#048: Mushroom Morphology: Jelly Fungi
As you might guess, jelly fungi are distinguished by their gelatinous consistency. Their external appearance varies widely, so their texture is the only macroscopic feature that defines this group. These fungi are placed within the phylum Basidiomycota, but they produce basidia (spore-bearing structures) unlike those of most other basidiomycetes (for more on basidia see FFF#013). Because of this, they are often placed in the artificial group of fungi called heterobasidiomycetes. The heterobasidiomycetes also include rusts and smuts, which do not form mushrooms. Jelly fungi produce three different variations on the normal basidium (holobasidium) morphology. Holobasidia have a bulbous, undivided base topped with spore-bearing steritmata. The first variaition on this model is the cruciate basidium. Cruciate basidia have a bulbous base divided into four cells by septa (cell walls). The septa are at right angles to one another, making a cross shape when the basidium is viewed from above. A good way to imagine this is to think of an orange with only four sections*. Each cell produces one sterigma on which a single spore is borne. The sterigmata are often long, wavy cylinders, unlike the short, conical sterigmata of holobasidia. Another type of basidium is the phragmobasidium. Phragmobasidia are rougly cylindrical and are divided into two to four cells by septa. Unlike cruciate basidia, the septa in phragmobasidia are parallel, resulting in a chain of cells. Each cell produces one spore on a short sterigma. The final type of basidium is the tuning fork basidium. These basidia are so named because they are roughly shaped like a Y or tuning fork. Tuning fork basidia are not divided into multiple cells. These basidia only produce two spores, one on each branch of the Y.
There are three main groups of fungi that produce jelly mushrooms: Auriculariales, Tremellomycetes, and Dacrymycetes. The most familiar jelly fungi are found in the order Auriculariales. These include the Judas’ Ear or Wood Ear, Auricularia auricula. This edible mushroom is used in Asian cuisine and is commercially available. The Wood Ear is medium-sized, brown, and shaped roughly like an ear (hemispherical with an irregular, wavy center). One of the most unusual fungi in this group is Pseudohydnum gelatinosum, which produces a mushroom with a cap and teeth, much like the toothed fungi (see FFF#031). Mushrooms in the Auriculariales decompose dead wood and have either phragmobasidia or cruciate basidia. The second most commonly encountered jelly fungi are found in the Tremellomycetes. These include the Witch’s Butter (Tremella mesenterica) and the edible Snow Fungus (Tremella fuciformis, see FFF#023). Tremellomycetes are pathogens of other fungi and produce cruciate basidia. Many Tremellomycetes can grow as both yeast and hyphae. The Dacrymycetes are decomposers of dead wood that typically produce small, yellow mushrooms. These fungi have tuning fork basidia and sometimes produce septate spores. One of the more common Dacrymycetes is Calocera cornea, which looks like a tiny club fungus (roughly cylindrical) fruiting from the side of hardwood logs. Although each individual mushroom is small, it can be easily spotted because of its yellow color and because it usually produces many mushrooms at once. Many Tremellomycetes and Dacrymycetes are tiny and require microscopic examination to make an accurate identification. There are also some ascomycetes that produce gelatinous mushrooms, but they are not included with the jelly fungi. Many slime molds also have a gelatinous phase. However, slime molds are usually not attached to their substrate like fungi are.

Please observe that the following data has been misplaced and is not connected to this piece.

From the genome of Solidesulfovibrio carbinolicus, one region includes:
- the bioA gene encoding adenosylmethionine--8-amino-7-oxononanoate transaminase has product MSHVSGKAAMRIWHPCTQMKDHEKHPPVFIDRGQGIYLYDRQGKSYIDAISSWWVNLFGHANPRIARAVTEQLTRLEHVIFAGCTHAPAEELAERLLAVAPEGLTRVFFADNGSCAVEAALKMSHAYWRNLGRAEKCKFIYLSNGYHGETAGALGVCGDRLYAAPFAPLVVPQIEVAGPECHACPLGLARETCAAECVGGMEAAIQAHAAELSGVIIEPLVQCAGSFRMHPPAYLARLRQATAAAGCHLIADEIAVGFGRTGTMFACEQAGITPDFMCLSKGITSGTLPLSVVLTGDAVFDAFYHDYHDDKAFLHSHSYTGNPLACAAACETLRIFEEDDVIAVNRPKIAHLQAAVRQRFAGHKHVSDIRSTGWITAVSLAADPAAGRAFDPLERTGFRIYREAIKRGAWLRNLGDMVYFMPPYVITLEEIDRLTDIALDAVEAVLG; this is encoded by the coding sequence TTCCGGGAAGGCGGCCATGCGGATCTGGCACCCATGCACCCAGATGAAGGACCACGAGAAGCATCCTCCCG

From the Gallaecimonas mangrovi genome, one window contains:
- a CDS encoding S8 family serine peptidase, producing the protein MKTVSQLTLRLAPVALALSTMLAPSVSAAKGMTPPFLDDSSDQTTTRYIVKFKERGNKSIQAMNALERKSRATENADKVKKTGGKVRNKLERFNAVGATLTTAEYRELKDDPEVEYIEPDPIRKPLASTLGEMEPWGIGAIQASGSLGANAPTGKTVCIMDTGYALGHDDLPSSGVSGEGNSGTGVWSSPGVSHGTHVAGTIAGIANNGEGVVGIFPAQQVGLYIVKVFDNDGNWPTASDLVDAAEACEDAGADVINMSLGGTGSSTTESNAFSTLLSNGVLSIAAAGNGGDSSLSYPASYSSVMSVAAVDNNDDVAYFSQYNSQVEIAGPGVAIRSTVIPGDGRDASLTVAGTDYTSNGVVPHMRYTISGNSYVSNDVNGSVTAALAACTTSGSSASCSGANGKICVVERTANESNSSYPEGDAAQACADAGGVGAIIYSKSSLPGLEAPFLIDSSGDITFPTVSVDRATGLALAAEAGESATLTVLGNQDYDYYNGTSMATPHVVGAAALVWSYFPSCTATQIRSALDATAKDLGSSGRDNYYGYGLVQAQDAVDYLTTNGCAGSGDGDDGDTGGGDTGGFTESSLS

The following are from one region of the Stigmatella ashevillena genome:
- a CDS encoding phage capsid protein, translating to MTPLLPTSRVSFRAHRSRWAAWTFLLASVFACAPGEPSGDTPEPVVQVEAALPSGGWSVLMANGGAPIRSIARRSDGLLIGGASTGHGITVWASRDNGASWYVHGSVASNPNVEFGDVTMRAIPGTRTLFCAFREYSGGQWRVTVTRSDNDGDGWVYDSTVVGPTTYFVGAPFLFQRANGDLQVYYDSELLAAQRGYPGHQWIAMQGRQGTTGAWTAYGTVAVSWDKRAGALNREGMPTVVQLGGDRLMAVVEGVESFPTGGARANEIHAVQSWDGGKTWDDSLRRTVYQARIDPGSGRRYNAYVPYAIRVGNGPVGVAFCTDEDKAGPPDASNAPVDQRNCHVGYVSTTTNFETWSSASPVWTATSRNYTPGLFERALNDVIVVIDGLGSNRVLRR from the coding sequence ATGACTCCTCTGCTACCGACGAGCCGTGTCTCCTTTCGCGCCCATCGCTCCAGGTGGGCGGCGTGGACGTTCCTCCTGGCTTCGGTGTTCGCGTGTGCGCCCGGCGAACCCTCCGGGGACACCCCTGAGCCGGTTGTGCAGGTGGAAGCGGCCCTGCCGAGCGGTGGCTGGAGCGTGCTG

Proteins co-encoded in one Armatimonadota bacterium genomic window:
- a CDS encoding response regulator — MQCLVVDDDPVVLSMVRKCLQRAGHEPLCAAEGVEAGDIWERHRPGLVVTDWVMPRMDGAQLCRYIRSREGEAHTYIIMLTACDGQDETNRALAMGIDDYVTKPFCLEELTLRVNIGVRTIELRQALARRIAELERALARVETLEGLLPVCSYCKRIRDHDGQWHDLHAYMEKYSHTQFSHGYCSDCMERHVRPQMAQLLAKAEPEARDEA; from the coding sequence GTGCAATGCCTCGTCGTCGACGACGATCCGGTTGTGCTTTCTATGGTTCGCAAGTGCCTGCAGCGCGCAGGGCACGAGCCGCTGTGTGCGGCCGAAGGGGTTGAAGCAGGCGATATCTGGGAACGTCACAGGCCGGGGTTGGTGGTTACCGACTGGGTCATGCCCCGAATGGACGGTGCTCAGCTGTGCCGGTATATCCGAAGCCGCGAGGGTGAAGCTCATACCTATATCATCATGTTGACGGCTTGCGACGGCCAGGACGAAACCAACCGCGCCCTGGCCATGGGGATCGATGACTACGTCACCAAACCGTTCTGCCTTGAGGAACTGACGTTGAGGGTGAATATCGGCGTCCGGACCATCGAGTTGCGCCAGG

Jelly fungi (and other gelatinous mushrooms) are adapted to survive long, dry periods. The fruiting bodies are made up of hyphae with flexible cell walls that allow the cells to expand greatly when water is available. When water is scarce, the cells can contract to form thin, firm sheets that are well suited to withstanding dry conditions. These mushrooms can dry out and rehydrate repeatedly. This allows them to conserve resources by only releasing their spores when water is available. Because of this jelly fungi can often be found during winter thaws when other mushrooms are hard to come by.
The jelly fungi are not a monophyletic group, but they are all descended from a common organism. The Tremellomycetes were the first to diverge from mushroom-forming basidiomycetes (class Agaricomycetes) and are placed in their own class. The Dacrymycetes were the next to diverge and are also placed in their own class. The Auriculariales were the last to diverge and are placed in their own order within the class Agaricomycetes. See the phylogenetic tree at the bottom of the Wikipedia article** for a visual representation of this evolutionary history.
* http://website.nbm-mnb.ca/mycologywebpages/NaturalHistoryOfFungi/BasidiomycotaDiscussion.html#BasidiumTypes (I must give credit to this page for the orange metaphor)
** http://en.wikipedia.org/wiki/Heterobasidiomycetes (I have verified that the phylogenetic tree mentioned earlier is accurate with respect to the heterobasidiomycetes. This article just happens to display the data in the best way.)